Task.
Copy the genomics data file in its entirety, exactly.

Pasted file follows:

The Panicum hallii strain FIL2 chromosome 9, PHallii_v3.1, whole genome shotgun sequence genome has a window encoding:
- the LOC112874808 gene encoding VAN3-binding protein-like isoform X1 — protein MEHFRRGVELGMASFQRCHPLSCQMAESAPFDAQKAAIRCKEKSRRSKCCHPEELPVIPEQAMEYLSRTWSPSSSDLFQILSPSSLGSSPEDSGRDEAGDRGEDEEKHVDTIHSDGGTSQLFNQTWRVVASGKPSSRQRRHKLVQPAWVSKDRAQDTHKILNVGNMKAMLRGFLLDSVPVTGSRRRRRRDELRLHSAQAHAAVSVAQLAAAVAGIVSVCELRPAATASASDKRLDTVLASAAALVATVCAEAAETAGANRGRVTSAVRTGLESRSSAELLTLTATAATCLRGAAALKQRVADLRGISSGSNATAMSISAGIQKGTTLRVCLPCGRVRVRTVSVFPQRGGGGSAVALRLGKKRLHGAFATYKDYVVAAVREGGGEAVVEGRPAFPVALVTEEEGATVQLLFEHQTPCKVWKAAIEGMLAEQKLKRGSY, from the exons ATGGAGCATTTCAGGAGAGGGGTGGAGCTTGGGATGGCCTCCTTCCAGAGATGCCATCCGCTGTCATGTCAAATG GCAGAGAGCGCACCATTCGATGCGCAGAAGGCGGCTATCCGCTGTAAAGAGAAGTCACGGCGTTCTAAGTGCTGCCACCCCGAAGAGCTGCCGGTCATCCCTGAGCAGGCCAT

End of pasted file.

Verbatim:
The Panicum hallii strain FIL2 chromosome 9, PHallii_v3.1, whole genome shotgun sequence genome has a window encoding:
- the LOC112874808 gene encoding VAN3-binding protein-like isoform X1 — protein MEHFRRGVELGMASFQRCHPLSCQMAESAPFDAQKAAIRCKEKSRRSKCCHPEELPVIPEQAMEYLSRTWSPSSSDLFQILSPSSLGSSPEDSGRDEAGDRGEDEEKHVDTIHSDGGTSQLFNQTWRVVASGKPSSRQRRHKLVQPAWVSKDRAQDTHKILNVGNMKAMLRGFLLDSVPVTGSRRRRRRDELRLHSAQAHAAVSVAQLAAAVAGIVSVCELRPAATASASDKRLDTVLASAAALVATVCAEAAETAGANRGRVTSAVRTGLESRSSAELLTLTATAATCLRGAAALKQRVADLRGISSGSNATAMSISAGIQKGTTLRVCLPCGRVRVRTVSVFPQRGGGGSAVALRLGKKRLHGAFATYKDYVVAAVREGGGEAVVEGRPAFPVALVTEEEGATVQLLFEHQTPCKVWKAAIEGMLAEQKLKRGSY, from the exons ATGGAGCATTTCAGGAGAGGGGTGGAGCTTGGGATGGCCTCCTTCCAGAGATGCCATCCGCTGTCATGTCAAATG GCAGAGAGCGCACCATTCGATGCGCAGAAGGCGGCTATCCGCTGTAAAGAGAAGTCACGGCGTTCTAAGTGCTGCCACCCCGAAGAGCTGCCGGTCATCCCTGAGCAGGCCAT